Carphanaüm is the story of a boy named Zain who attempts to sue his parents for giving him life. It rests on a very powerful, albeit impossible postulate, which leaves you with a lump in your throat. However, this fable develops into a disturbingly realist tale portraying the lives of millions of abused children around the world. In a sense, the film stands as a defence speech retracing the story of Zain, shedding light on the abuses and struggles he had to face. It follows the codes of the documentary: a somehow instable camera, close-up shots which capture the protagonist’s expressions, very restricted script, etc. Nadine Labaki aimed to reflect with honesty the reality of neglected children who, as she had seen from her fieldwork, demonstrated little will to live. “Why was I born? For you to give me insults, violence, beatings? Why give life to me if you cannot love me?”. This clear unawareness of the sanctity of their being is devastating.
The film is shot almost entirely on the streets of Beirut, in slums, by highways, in markets. The scenes are way too familiar. The honks of the cars, the music flashing out of shops, the constant buzzing of the streets, everything recalls the daily life in a developing metropole.
This realism is accentuated by the brilliant performance of the actors whose lives tragically resemble that of their characters. On this point, main actress Yordanos Shifera claims: “This is not a film. This is my life.” Indeed, she was arrested three days after Rahil, the undocumented Ethiopian woman whom she portrays in the film. As she later shot the prison scenes, she was touched to be with women she had come to know in those same circumstances in life. The film parallels life because it is the uncompromised reality.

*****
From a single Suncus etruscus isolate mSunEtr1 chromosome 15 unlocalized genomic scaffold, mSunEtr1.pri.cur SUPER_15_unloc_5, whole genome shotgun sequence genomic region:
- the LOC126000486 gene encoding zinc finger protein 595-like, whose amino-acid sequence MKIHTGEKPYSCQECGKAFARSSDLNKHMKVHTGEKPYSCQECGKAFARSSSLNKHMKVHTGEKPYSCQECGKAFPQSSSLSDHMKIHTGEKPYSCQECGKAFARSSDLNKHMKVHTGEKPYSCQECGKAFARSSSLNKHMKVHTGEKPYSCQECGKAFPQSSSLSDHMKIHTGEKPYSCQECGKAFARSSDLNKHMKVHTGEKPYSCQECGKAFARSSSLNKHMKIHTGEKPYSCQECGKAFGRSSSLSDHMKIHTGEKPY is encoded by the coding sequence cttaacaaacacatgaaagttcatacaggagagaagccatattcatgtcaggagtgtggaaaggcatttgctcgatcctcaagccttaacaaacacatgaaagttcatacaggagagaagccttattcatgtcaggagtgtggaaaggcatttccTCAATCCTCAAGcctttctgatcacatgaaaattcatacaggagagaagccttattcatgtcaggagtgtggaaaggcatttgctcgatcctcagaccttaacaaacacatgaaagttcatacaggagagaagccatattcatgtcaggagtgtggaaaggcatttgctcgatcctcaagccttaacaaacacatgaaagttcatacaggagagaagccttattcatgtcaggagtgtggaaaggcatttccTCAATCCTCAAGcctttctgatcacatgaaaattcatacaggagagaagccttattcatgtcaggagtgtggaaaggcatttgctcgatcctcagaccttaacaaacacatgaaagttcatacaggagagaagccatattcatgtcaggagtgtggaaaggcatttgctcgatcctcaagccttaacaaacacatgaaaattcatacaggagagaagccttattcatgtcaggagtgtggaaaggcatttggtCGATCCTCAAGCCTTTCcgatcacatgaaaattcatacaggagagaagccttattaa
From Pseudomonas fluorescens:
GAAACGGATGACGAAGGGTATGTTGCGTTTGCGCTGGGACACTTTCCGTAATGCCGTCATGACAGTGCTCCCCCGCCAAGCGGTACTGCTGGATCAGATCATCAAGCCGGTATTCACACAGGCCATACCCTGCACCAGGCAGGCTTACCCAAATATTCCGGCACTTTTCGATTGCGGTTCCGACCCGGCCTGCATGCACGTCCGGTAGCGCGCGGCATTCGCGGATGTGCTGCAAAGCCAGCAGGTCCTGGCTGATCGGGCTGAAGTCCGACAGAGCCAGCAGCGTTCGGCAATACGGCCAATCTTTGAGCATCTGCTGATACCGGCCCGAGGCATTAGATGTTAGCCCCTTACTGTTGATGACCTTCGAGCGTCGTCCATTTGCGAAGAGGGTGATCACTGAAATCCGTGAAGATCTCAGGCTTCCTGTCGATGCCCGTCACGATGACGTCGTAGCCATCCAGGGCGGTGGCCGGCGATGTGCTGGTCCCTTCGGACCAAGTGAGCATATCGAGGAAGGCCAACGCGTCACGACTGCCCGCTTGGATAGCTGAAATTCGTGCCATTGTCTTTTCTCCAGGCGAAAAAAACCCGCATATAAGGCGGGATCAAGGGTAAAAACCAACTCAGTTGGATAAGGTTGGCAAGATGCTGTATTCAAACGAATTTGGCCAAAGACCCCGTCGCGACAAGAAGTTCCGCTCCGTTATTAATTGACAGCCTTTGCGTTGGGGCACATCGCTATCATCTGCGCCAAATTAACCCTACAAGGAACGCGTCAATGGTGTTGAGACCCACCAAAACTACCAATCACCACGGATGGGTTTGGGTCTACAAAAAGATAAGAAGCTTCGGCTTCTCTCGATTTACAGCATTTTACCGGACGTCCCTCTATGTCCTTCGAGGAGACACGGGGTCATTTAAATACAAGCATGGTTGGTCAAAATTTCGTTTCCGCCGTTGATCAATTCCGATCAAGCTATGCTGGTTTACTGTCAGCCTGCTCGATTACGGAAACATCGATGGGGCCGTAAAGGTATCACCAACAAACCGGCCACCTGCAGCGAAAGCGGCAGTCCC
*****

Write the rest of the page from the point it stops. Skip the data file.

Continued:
Nadine Labaki, believing in the role of art as a motor for change, attempted to give a voice to the voiceless. Beyond the themes of abused childhood, she apprehends a difficult question: do we need papers to exist in life? Both of the Ethiopian undocumented migrant who faces deportation and the unregistered young boy abandoned to the violence of the metropole’s streets are invisible to society as they are invisible to the state. They live in anonymity, on standby, on the verge of society. “Parasites”, “outcasts”, they have no one to protect them, no one to turn to.
However, this film is not a direct critique of Lebanon, a country which in the Labaki’s words “struggles as it can, and despite all that we hold against it, has welcomed the largest number of refugees in the world when it can barely meet the needs of its own population.”
This film is a larger plea for these little adults, an attempt to humanise them, hope that the future might be brighter.
It took me a moment to leave the cinema hall. I thought about the 3 beautiful girls I had seen some months ago begging on the streets in the middle of the night as their “mother” sat on the pavement behind them. “Shame on her!” I contained myself back then as everyone around me did. I wonder where they are now. I thought of the children who sometimes wait by traffic lights and knock on my window, asking me to buy tissues or chewing gum, or simply begging. “They should be in school. Where are their parents?” I thought back on many of these invisible who were brought into this life against their will and suffer because of the egoism of others. Many things flashed through my mind, but I turned to my mom and thanked her.